Marquadt explains the difficulties of being a reconstructive surgeon. He talks about a common standard of beauty. So ugly faces are deviations from the "golden" template.

    Here's my bad analogy:
    "Happy families are all alike; every unhappy family is unhappy in its own way" -Tolstoy
  11. Apr 2, 2013 #10
    I see four problems with studying beauty from a scientific perspective:

    1) Beauty isn't constant. Over the course of history, it has been redefined several times.

    2) Beauty depends on culture. Western ideals are different from other cultures.

    3) Even within the same culture and time period, people don't agree on how beautiful some people are. There is no consistent & universal measure of beauty unlike physics, which has an underlying system of principles. I'm sure many people living in the West hate how women are presented.

    4) Ethics. I'm not going to expand on this, but I'm sure some people are against it for ethical reasons.
  12. Apr 2, 2013 #11

    Ok, here is my initial thought.

    The cone and rod cells within our retina is distributed as given in the following website.

    The distribution of the rod/con cells may be having a golden ratio.
    The fovea centralis itself or the cone cell distribution within the fovea centralis may have a golden ratio.

    So human eye gets a well distributed , well focused and well stimulated image which is passed to the brain.

    The cell multiplication is done in Fibonacci series.
    http://milan.milanovic.org/math/english/division/division.html [Broken]
    Last edited by a moderator: May 6, 2017
  13. Apr 2, 2013 #12
    Keep in mind that golden ratio is applicable not just for humans. It is applicable for structures, architectures etc.
  14. Apr 2, 2013 #13
    There is even a golden ratio for sports cars that involves rectangles, but that is another topic.

    As far as beauty the golden ratio has been around a long time.

    Cutting to the chase, no pun intended.

  15. Apr 2, 2013 #14
    Is it alright if I lump the first three points into one problem?

    As a reconstructive surgeon, Marquadt needs to know what most of society considers beautiful.

    In the above video, he talks about the difficulties of being a surgeon and mentions a study on ranking faces and which achieved a near universal result.
    (and thereby made his job easier :smile:) He also mentions the null effect of culture.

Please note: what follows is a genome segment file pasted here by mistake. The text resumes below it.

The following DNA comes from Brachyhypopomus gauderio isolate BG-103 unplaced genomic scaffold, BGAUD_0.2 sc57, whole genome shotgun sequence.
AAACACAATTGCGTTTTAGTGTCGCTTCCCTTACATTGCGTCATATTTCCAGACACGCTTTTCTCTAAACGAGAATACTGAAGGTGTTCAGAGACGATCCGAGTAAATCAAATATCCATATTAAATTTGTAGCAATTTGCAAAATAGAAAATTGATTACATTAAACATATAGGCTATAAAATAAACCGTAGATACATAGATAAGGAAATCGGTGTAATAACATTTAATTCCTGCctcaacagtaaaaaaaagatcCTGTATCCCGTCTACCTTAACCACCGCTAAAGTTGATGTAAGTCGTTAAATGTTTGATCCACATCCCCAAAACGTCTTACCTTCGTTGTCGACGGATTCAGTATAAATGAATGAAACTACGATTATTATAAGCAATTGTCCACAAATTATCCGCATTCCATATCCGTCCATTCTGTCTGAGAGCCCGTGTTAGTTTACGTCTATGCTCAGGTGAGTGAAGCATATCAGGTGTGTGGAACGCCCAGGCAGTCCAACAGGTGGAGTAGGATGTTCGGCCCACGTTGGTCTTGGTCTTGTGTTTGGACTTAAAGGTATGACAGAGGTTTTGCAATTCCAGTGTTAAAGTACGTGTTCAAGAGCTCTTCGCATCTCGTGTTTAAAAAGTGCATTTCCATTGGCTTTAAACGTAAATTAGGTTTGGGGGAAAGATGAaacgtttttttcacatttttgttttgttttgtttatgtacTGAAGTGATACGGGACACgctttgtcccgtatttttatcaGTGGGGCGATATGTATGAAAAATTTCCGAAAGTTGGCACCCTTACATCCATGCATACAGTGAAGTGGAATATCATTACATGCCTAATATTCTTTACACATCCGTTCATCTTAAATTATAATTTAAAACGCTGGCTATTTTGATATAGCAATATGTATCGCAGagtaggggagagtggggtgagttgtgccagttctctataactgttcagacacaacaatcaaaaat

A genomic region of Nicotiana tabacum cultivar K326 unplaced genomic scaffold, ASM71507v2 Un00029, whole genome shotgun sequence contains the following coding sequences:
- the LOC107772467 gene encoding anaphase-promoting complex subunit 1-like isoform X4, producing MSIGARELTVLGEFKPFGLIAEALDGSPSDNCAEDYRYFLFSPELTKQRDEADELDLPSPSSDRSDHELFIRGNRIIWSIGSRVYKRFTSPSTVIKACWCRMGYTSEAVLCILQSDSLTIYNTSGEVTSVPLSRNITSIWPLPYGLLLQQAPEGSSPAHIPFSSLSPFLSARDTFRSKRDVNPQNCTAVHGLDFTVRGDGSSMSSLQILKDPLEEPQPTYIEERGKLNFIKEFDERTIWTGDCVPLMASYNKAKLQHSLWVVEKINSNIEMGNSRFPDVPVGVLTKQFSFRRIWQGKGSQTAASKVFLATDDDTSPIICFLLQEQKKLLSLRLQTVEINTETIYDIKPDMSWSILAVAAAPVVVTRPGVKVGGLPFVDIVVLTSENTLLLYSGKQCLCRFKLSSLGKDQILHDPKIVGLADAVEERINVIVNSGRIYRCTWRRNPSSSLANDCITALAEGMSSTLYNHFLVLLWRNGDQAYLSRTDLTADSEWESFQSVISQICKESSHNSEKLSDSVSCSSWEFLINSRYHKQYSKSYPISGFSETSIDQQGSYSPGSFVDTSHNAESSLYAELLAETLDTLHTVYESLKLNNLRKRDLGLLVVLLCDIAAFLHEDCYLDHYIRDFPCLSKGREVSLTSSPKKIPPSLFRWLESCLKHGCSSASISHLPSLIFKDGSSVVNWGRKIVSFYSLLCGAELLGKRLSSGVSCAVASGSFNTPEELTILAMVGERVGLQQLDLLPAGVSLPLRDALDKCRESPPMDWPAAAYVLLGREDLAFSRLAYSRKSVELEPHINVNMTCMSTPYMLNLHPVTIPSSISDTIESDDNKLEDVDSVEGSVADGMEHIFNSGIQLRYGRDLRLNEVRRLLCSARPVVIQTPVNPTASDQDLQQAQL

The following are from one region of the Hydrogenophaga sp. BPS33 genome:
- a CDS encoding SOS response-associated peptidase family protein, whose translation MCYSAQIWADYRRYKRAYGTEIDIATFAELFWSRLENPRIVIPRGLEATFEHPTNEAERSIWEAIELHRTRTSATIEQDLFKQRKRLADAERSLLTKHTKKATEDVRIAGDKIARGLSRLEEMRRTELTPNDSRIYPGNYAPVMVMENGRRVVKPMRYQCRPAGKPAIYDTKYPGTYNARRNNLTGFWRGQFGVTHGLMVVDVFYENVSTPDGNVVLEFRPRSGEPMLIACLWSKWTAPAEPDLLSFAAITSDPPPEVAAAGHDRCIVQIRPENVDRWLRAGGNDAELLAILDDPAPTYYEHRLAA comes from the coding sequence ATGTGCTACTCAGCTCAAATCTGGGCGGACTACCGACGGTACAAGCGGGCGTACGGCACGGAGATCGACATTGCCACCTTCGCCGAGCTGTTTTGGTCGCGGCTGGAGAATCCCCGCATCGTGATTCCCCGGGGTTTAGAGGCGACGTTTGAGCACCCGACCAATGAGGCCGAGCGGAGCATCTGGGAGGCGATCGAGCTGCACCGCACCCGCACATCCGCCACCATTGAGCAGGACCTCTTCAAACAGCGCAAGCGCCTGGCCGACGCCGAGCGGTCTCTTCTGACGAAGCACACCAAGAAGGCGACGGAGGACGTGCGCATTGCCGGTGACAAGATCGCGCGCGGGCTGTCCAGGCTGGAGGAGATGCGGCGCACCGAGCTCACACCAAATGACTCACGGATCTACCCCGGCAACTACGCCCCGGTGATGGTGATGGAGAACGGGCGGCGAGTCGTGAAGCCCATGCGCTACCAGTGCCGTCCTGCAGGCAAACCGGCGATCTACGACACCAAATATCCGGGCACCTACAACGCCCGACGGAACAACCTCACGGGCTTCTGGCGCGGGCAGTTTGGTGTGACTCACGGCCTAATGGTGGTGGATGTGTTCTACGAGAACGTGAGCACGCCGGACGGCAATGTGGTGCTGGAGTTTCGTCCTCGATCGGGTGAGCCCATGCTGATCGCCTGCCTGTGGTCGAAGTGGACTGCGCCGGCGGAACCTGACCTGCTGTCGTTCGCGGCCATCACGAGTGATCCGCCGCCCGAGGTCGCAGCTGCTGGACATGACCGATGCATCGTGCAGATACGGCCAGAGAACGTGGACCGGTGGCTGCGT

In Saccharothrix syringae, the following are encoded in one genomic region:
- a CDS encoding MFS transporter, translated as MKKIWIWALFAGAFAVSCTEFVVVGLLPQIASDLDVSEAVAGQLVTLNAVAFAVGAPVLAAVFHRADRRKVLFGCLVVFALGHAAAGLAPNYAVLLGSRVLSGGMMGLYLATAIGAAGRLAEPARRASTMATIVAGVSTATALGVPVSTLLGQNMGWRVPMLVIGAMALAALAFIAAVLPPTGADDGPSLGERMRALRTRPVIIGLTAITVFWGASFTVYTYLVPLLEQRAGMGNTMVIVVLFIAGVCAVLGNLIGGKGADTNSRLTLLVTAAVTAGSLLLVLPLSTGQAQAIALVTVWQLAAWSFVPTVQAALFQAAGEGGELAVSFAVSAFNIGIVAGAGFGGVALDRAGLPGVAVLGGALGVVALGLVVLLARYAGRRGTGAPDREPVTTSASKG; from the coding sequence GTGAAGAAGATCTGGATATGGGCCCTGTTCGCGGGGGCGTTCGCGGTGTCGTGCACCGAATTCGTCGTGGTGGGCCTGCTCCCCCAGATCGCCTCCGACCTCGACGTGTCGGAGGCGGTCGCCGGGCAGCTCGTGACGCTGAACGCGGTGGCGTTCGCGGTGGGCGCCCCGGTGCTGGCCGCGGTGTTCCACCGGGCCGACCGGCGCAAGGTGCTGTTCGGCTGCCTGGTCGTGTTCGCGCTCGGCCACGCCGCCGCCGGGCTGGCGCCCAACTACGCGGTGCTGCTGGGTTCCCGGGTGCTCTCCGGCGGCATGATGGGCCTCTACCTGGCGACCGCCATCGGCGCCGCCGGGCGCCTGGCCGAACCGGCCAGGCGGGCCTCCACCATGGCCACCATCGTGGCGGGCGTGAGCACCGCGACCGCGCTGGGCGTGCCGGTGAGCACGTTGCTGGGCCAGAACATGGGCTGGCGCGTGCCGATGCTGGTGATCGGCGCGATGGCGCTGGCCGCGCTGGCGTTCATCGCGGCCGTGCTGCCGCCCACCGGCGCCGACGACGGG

This is quite easy to carry out. Just get a bunch of faces and get your friends to rank them. Rope in your seniors, colleagues, acquaintances etc.

    As for ethics, it isn't a problem with the study itself, but such a study may affect self esteem and lead to deeper societal issues.
  16. Apr 2, 2013 #15

    It'd be cool if it really had a phi distribution.

    Personally I think it's due to the way our brain works. Like biologically in-built. If you watch the first part of the documentary, babies supposedly get repulsed by ugly faces.
    Last edited by a moderator: May 6, 2017
  17. Apr 2, 2013 #16
    Someone should measure the scanning speed. It's interesting that our concepts of beauty may be biological in origin.

    The Rapide S looks good from the side but awful from the front. Which car do you think is the most ...beautiful?

    Here's another fun test. Think of all the handsome, beautiful people you know. Think of all the butt ugly ones too. :tongue:
    They may be nerdy, or Mr. Popular, but just focus on their beauty.

    Then place the mask over their faces. This should verify whether the mask matches your standard of beauty.:cool:
    Last edited: Apr 2, 2013
  18. Apr 2, 2013 #17


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    Last edited: Apr 2, 2013
  19. Apr 2, 2013 #18
    Yeah, it is old! haha. I did mention da Vinci. So a few hundred years old. Stuff like the Vitruvian man.
    The golden ratio mask is relatively new.

    It's more than just symmetry, it's also about proportion.
    Last edited: Apr 2, 2013
  20. Apr 2, 2013 #19


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    Proportion and symmetry go hand in hand. This is not new, it's only new to you.
  21. Apr 2, 2013 #20
    Oh I'm sorry, you didn't mention proportion the first time round.

    Well, I did admit that the idea was old. The mask seems new, though perhaps it's an expansion of da Vinci's Vitruvian man.
    Last edited: Apr 2, 2013